Florida Forestry Information
Ericaceae
The Heath Family
 
The heath family includes about 70 genera with over 1,500 species of plants!  These plants are widely distributed through the cooler regions of the world.  Several member of this family, particularly the azaleas, rhododendrons, and laurels, are prized ornamentals.  This family also includes the blueberries, cranberries, and huckleberries.  There are 22 genera of this family in the southeastern U.S., 6 of which include arborescent forms.  3 of these trees and shrubs are common in Florida. 
 
 Click on the links below for introductions to some of the plants of this family:
 
Vaccinium arboreum
Lyonia lucida
Lyonia ferruginea
 
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Vaccinium arboreum 
tree sparkleberry 
 
Habit 

Tree sparkleberry is a small, bushy tree, sometimes reaching a height of 30 feet and a diameter of 10 inches.  It is usually much smaller.  It is characterized by a short, crooked bole, contorted branches, and a dense, round crown. 
 
Leaves 

Leaves are simple, alternate, and deciduous or persistent for a year.  The leaves are 1-3 inches long, about 1 inch wide, and are oval in shape, with an acute or rounded apex.  The leaf base is wedge-shaped.  Leaf margins are entire or have very small teeth.  The leaf surfaces are dark green and glabrous above, paler below, sometimes with 5 scattered hairs along the midrib and principal veins.  Leaf petioles very short or nearly sessile. 
 
Flowers 
 
The flowers are perfect with small, leaf-like bracts. 
 
Fruit 
 
Fruit is a shiny, black, many-seeded berry.  It is about 1/4 inch in diameter.  The seeds are tiny and kidney-shaped. 
 
Twigs 

The twigs are slender, brown to reddish-brown, and sometimes angled.  The pith is white and  homogeneous. 
 
Bark 

The bark is dark brown, sometimes with a purplish tinge.  It is divided into long, thin, elongated, shreddy, interlacing ridges. 
 
Habitat 

Tree sparkleberry in an understory species which grows on moist soils near streams and lakes, along hillsides, and in high mountain valleys.  Unlike other plants of this family, tree sparkleberry can survive on limestone soils.  It is found from the Virginia coastal plain, west to southern Illinois and Missouri; south to Florida, through the gulf states to eastern Texas. 
 
Use 

A compound extracted from the root bark has sometimes been used locally in the treatment of diarrhea.  The bark from the bole is suitable for tanning leather.  The wood has been used for tobacco pipes, woodenware, and novelties. 
 

Click on the links below to see more information on and/or images of this tree (use the "Back" function to return here):
 
Query the USDA Plant Database
 
 
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Lyonia lucida 
fetter-bush 
 
Habit 

Fetter-bush is an evergreen shrub, commonly very attractive when in flower.  It is robustly branched from the base, with a crown as broad as the height of the plant.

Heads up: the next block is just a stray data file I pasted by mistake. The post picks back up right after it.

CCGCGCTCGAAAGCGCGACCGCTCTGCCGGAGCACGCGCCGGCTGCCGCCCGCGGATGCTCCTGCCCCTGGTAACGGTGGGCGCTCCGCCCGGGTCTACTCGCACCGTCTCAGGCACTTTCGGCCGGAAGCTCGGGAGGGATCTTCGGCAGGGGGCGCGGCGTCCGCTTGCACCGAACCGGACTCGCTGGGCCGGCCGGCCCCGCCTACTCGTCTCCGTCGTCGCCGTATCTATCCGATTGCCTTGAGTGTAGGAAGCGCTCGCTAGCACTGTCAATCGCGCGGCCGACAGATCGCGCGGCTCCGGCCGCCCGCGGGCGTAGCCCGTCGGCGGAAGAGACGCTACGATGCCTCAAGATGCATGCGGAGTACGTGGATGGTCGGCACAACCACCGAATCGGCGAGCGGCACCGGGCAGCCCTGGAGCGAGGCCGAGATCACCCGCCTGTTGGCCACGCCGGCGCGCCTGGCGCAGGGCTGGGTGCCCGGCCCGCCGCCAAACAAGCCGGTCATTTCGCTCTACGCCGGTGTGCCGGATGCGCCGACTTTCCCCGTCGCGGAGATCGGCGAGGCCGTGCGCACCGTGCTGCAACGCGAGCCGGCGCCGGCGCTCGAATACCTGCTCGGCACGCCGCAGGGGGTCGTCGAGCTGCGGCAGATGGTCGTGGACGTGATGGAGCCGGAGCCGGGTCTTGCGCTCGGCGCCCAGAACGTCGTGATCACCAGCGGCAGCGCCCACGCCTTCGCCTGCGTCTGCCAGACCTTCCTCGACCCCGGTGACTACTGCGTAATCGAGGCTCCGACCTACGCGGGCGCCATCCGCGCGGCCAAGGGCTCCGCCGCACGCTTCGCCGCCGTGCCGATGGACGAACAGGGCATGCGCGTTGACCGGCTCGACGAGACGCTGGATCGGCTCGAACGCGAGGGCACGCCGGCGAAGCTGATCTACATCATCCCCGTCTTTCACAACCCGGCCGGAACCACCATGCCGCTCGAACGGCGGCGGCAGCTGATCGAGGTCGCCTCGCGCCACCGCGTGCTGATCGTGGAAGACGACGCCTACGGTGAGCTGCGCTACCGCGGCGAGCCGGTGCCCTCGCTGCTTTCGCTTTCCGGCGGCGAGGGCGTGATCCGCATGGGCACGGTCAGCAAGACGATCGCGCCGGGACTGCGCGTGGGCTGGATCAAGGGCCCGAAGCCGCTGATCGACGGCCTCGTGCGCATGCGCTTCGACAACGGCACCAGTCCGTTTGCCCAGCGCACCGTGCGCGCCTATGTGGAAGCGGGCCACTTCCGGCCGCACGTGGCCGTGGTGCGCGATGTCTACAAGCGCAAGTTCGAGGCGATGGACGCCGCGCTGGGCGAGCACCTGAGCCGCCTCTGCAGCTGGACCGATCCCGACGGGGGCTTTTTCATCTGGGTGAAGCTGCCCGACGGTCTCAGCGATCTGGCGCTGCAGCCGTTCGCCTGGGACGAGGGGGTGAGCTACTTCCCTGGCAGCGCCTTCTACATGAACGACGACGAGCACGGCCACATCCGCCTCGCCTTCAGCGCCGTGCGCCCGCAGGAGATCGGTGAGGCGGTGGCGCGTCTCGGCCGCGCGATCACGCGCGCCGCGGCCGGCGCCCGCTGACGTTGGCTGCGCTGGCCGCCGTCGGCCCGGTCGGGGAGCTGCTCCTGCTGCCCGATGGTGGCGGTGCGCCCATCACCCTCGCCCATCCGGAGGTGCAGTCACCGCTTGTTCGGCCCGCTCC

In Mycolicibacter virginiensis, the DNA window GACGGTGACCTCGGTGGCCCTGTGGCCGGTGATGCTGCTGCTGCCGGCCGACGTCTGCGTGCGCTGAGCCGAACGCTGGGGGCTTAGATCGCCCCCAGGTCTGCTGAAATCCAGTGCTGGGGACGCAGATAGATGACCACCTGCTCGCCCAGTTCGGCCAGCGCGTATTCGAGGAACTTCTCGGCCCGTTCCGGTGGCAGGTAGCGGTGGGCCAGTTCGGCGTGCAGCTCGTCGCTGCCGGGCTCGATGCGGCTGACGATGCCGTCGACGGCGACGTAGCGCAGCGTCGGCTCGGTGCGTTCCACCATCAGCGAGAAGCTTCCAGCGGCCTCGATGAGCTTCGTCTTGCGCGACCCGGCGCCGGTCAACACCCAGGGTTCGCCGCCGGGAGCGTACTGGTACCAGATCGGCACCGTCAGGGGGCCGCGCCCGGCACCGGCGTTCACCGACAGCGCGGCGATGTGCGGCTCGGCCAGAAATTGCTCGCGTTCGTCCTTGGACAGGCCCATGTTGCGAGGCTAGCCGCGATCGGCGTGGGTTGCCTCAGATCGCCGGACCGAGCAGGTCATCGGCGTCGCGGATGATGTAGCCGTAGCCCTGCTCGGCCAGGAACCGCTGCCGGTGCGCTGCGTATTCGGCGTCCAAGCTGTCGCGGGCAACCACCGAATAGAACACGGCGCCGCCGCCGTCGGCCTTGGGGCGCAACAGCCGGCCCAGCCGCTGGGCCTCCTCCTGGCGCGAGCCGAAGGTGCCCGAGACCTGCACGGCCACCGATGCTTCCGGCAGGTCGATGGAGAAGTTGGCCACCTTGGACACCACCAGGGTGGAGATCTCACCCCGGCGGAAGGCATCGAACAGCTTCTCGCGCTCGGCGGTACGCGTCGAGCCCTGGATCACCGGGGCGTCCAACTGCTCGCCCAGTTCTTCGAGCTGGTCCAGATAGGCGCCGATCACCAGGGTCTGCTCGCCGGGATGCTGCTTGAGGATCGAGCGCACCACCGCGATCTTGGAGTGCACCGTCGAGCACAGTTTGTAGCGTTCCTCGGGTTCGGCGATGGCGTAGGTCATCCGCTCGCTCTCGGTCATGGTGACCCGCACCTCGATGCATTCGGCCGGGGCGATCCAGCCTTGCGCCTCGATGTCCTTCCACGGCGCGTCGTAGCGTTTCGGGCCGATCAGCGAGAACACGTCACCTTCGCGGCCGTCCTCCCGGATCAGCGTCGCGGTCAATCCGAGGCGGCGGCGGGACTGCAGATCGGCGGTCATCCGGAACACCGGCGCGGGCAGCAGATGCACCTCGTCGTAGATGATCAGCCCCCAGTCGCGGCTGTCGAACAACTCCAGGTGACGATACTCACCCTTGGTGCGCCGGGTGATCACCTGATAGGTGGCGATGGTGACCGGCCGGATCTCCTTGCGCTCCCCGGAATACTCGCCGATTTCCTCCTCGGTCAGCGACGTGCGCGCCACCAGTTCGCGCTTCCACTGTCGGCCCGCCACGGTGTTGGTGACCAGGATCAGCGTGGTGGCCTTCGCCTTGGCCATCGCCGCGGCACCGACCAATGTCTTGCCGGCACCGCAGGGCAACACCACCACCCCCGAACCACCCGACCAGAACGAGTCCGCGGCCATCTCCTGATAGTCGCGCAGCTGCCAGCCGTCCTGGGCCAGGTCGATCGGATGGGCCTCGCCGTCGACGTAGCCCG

Leaves 

Leaves are simple, alternate, and persistent.  The leaves are 2-3 inches long, about 1/4 inch to 3 inches wide, and are broadly elliptical in shape, with an acute apex.  The leaf base is wedge-shaped.  Leaf margins are entire.  The leaf surfaces are dark green, leathery, and glabrous, with scattered dots above.  Below, the leaves are paler with more abundant dots.  Leaf petioles very short or nearly sessile. 
 
Flowers 
 
The flowers are perfect and occur on stalks that hang from the twig. 
 
Fruit 
 
Fruit is a small, ovoid, urn-shaped capsule, containing many tiny amber-brown, thinly wedge-shaped seeds. 
 
Twigs 

The twigs are strongly angled, green flecked, and have dark, loose, narrow scales.  The pith is homogeneous. 

Habitat 

This plant grows in shrub bogs and bays, seasonally-wet pine savannahs, flatwoods, cypress-gum ponds, wet woodlands, and sometimes in Florida scrub communities.  It is found from southeastern Virginia south to central Florida; west to Louisiana.  It is also found in Cuba. 
 

Click on the link below to see more information on and/or images of this tree (use the "Back" function to return here):
 
Query the USDA Plant Database
 
 
Ericaceae Menu
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Lyonia ferruginea 
stagger-bush, tree lyonia 
 
Habit 

Stagger-bush is a large evergreen shrub, with a very contorted bole.  It can reach a height of 30 feet and a diamter of 10 inches.  The limbs are stout and ascending, forming an irregular, open, oblong crown. 
 
Leaves 

Leaves are simple, alternate, and persistant.  The leaves are 1-3 inches long, about 1 inch wide, and are broadly elliptical in shape, with an acute apex.  The leaf base is wedge-shaped.  Leaf margins are entire.  The leaf surfaces are pale green, leathery, glabrous, and somewhat scaly above.  Below, the leaves are covered with pale rusty scales.  Leaf petioles are 3/8 inch long and swollen at the base. 
 
Flowers 
 
The flowers are perfect and occur in clusters at the end of stalks. 
 
Fruit 
 
Fruit is a 5-celled, oblong capsule, about 1/2 inch in length, containing many small, light brown seeds, about 1/8 inch long. 

Twigs 

The twigs are slender, 3-angled, reddish-brown, often pubescent, and sometimes scaly.  The pith is homogeneous. 
 
Bark 

The bark is reddish-brown and is divided into narrow, scaly ridges by shallow, longitudinal fissures. 
 
Habitat 

This plant grows in hardwood hammocks and on sandy soils.  It is found in the coastal regions of South Carolina, Georgia, and Florida.  It is also found in the West Indes and Mexico. 
 

Click on the link below to see more information on and/or images of this tree (use the "Back" function to return here):
 
Query the USDA Plant Database
 
 
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